Time is an interesting concept around which to build a show. Its construct is fluid and its possibilities the source of endless imaginative speculation. Circus Flora chooses to embrace this notion in Time Flies, a whimsical story of a tinkerer and his attempts to cross through time and space to save his community.
The story is, naturally, just a thread used to loosely connect the circus acts together across a thoroughly engaging and often breathtaking display of talent. While it is genuinely comic and complete, the connecting thread to the circus acts is also quite thin in many ways (though serving its primary purpose), a slight disappointment for regular attendees. The entertainment, however, is as spectacular as we have come to expect from the company.
Our narrator Yo-Yo, a gold-threaded harlequin, glibly provides exposition and the occasional wise crack as we are guided through the story of the tinkerer from long ago trying to end a drought that has plagued his community. A mysterious man appears and gives the tinkerer a magic box, stating he will have to wait eighty years for the key to open the box and bring the rain. Realizing he hasn’t that much time, the tinkerer decides to fashion a means to jump to the future and discover the key. Will the tinkerer be able to open the box and save the community? Along his journey, the tinkerer stumbles across a variety of circus acts, as well as meeting his grandson and the beautiful and acrobatic dancer he loves.
The time shifting transition is one of the most enchanting moments in the circus. An aerialist dangling in the sky seems to command space and time through her gracefully daring extensions and spins. Soon afterwards, the Flying Wallendas thrill us with their death-defying tightrope work, executing pyramids, headstands, bicycle rides, and a variety of turns that elicit audible gasps from the audience. Then come the acrobatics and animal acts, including the St. Louis Arches and a beautiful silver-grey horse that prances, jumps, and steps in an intricately choreographed dance. Trapeze artists fly by and pygmy goats perform clever and amusing tricks.
The show introduces new performers every season, but longtime attendees will appreciate the year-to-year continuity of the company’s core. Fan-favorites and Circus Flora mainstays Tino, Olinka, Aurelia, Alex, Claire, Alida, and Ysabella of “The Flying Wallendas” anchor the team. Acrobat and trickster extraordinaire Sidney “Iking” Bateman, Andrew Adams, Hovey Burgess, Kyle Driggs, Sasha Harrington, Cassidy Herriott, Heidi Herriott, Adam Kuchler, Cecil MacKinnon (as Yo-Yo the narrator), Jack Marsh, and Andrea Murillo skillfully fill the company. Naturally, the Circus Flora animals join in on the fun with impressive moves of their own.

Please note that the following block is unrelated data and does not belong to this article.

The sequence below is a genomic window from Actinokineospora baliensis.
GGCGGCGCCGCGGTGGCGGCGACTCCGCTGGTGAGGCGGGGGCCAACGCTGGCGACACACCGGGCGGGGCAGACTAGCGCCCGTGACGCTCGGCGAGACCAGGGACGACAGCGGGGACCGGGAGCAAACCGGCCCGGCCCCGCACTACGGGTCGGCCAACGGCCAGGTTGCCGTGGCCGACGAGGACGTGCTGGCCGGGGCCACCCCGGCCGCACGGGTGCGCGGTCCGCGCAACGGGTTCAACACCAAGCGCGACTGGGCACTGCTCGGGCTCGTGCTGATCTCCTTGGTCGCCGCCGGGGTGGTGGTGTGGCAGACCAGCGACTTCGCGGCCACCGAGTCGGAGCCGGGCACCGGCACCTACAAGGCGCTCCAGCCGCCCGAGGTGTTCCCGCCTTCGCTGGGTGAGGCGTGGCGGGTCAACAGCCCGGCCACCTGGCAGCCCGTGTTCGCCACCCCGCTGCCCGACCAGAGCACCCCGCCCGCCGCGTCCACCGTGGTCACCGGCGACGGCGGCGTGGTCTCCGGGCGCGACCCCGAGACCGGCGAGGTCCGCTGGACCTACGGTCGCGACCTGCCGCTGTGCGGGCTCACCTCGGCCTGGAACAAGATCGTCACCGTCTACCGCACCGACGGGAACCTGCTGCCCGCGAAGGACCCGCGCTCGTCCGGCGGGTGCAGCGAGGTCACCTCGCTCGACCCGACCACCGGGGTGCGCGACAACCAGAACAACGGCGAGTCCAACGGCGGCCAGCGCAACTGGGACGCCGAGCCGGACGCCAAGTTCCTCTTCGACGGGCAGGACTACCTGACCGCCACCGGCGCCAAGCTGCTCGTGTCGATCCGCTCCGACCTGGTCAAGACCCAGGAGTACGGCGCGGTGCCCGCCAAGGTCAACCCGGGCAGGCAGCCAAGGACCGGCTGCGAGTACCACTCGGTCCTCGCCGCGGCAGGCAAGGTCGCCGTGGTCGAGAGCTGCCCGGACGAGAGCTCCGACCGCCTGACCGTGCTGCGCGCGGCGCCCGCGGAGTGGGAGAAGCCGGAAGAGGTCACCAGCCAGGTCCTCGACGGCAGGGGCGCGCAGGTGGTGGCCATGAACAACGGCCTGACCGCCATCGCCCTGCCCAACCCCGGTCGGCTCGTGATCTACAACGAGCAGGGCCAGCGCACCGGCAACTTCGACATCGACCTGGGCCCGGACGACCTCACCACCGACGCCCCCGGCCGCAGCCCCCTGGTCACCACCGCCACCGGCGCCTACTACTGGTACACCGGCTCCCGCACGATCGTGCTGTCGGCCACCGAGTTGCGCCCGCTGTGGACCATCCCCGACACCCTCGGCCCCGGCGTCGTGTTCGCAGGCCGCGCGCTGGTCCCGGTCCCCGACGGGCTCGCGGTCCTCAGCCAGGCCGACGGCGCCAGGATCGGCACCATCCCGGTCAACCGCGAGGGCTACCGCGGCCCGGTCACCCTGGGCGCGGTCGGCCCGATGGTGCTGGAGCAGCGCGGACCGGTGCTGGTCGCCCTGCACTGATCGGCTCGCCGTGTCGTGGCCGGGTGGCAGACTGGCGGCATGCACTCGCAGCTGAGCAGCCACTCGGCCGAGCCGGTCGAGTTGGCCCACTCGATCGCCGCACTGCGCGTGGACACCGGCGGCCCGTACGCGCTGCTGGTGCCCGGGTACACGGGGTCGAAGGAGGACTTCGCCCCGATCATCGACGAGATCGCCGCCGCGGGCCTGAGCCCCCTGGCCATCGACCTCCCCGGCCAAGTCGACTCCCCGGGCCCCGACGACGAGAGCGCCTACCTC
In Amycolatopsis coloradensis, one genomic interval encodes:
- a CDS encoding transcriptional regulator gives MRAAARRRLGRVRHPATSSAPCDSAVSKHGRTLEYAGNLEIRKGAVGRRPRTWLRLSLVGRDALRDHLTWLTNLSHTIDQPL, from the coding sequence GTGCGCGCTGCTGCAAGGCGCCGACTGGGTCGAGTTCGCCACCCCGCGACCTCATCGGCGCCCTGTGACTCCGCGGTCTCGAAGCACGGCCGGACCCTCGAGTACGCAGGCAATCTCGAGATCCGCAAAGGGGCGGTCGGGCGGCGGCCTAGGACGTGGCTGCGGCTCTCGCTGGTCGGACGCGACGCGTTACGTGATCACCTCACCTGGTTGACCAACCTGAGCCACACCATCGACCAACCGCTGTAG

The company’s protégées the St. Louis Arches join them once again and it is a moment of pure delight to watch how younger members of the audience light up when they see acrobats not much bigger or older than them commanding center stage. This year’s archers include Austin Buhr, Sarah Kuhlman, Chauncey Kroner, Oliver Layher, Malik Leeks, Ollie Lloyd, Finn Mateo McNamee, Sally Sneider, Kyran Walton, and Maya Zuckerman, under the direction of Jessica Hentoff. Many members of the team have grown up under the Circus Flora Big Tent and it’s a joy to see them improve and take leading roles in the act. The company is also joined by the vibrant and captivating aesthetic of The Poemas, with Adrian A., Adrian B., Mariana, and Tommy Chapay, Eric Fernandez, Zach Holmberg, Daniela Prieto, and Martin Rios.
The entire show moves along quickly from act-to-act in an almost overwhelming array of strength, grace, and athleticism. The tinkerer, his grandson, and Yo-Yo are a near constant presence, offering funny jokes and humorous slight of hand as the crew quickly shifts the set for the next act. The band, under musical director Janine Del’Arte and featuring Suzanne Morissette Cruz, Andy Hainz, Abbie Steiling, and Mark Maher, adds atmospheric touches and references the fluidity of time while keeping a steady rhythm for the performers.
There are a few minor issues with the show however, though none are insurmountable. As mentioned, the story could use more connection to the acts, and children younger than three or four and those with hearing problems may find it a bit difficult to follow along. The issue is compounded by a sound system that is less reliable and static filled at times, making it difficult to hear from the edges of the audience seats. Additionally, the venue is already quite warm, though temperatures have not hit their summer highs. The heat can prove distracting to some; luckily everyone can appreciate the spectacular expertise and audience-engaging demeanor of the performers
Circus Flora is an intimate one-ring circus that offers all the thrills and exhilarating feats of a big circus in an up-close and personal venue. Time Flies celebrates the company’s 31st season with a genuinely engaging and awe-inducing show that captures the imagination of young and old. Families with nut allergies may also want to mark their calendars for the nut-free first night performances each year. Season after season, Circus Flora’s family-friendly entertainment brings St. Louis a sense of the magically fantastic that continually impresses.